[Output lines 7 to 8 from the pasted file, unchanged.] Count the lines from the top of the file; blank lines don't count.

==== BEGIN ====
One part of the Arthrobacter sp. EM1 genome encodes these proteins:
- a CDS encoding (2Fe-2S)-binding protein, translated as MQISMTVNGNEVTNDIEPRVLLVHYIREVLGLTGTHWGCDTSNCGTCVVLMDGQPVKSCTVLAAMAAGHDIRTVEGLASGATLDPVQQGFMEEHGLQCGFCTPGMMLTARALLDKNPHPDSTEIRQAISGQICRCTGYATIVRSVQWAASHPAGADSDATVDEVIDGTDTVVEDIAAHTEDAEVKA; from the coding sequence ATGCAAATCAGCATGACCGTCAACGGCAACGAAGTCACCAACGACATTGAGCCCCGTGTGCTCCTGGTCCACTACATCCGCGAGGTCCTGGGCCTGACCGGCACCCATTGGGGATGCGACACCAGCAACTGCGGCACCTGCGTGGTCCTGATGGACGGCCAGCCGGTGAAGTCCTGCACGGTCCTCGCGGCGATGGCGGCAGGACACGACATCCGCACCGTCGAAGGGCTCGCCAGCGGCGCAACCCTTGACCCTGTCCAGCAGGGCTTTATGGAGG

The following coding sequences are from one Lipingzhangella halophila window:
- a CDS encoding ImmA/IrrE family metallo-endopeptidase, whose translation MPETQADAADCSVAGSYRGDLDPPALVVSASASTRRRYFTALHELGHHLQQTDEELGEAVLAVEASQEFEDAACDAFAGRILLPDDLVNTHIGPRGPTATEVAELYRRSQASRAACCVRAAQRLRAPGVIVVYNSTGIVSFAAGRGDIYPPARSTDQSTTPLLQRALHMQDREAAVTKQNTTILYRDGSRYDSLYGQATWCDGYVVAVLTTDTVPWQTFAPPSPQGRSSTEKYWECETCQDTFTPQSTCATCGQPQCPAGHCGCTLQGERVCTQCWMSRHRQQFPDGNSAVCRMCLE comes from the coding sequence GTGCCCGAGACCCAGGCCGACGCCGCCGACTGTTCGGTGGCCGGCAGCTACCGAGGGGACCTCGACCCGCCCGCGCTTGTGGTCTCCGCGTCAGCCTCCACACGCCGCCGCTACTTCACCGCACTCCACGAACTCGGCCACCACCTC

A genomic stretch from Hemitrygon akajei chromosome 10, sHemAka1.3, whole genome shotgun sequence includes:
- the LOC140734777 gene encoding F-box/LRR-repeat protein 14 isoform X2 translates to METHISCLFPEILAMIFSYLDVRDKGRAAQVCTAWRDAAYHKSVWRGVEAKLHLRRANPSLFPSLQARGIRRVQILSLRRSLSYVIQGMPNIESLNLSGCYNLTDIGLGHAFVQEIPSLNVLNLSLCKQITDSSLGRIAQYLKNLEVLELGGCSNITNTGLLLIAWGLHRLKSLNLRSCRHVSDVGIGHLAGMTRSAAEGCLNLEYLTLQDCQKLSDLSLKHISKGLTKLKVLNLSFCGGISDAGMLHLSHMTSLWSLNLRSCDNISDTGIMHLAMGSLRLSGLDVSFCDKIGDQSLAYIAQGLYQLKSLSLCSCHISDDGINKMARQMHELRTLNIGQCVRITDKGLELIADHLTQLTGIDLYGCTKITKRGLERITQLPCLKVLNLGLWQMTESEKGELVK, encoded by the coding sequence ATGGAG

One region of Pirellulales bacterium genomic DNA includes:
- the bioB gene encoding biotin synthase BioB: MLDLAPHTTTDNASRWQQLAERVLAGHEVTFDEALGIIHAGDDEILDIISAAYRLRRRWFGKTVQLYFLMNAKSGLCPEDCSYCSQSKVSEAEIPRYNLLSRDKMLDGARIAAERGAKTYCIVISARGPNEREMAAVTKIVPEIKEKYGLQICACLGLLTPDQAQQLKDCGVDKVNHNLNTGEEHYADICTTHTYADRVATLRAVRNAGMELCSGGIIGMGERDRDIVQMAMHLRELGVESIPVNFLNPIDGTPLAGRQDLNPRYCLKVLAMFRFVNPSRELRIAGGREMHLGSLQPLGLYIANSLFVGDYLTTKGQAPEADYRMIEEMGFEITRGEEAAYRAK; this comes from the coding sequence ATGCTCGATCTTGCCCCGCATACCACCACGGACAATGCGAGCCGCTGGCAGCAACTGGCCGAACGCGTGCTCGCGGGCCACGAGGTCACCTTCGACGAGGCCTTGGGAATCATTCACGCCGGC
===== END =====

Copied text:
One region of Pirellulales bacterium genomic DNA includes:
- the bioB gene encoding biotin synthase BioB: MLDLAPHTTTDNASRWQQLAERVLAGHEVTFDEALGIIHAGDDEILDIISAAYRLRRRWFGKTVQLYFLMNAKSGLCPEDCSYCSQSKVSEAEIPRYNLLSRDKMLDGARIAAERGAKTYCIVISARGPNEREMAAVTKIVPEIKEKYGLQICACLGLLTPDQAQQLKDCGVDKVNHNLNTGEEHYADICTTHTYADRVATLRAVRNAGMELCSGGIIGMGERDRDIVQMAMHLRELGVESIPVNFLNPIDGTPLAGRQDLNPRYCLKVLAMFRFVNPSRELRIAGGREMHLGSLQPLGLYIANSLFVGDYLTTKGQAPEADYRMIEEMGFEITRGEEAAYRAK; this comes from the coding sequence ATGCTCGATCTTGCCCCGCATACCACCACGGACAATGCGAGCCGCTGGCAGCAACTGGCCGAACGCGTGCTCGCGGGCCACGAGGTCACCTTCGACGAGGCCTTGGGAATCATTCACGCCGGC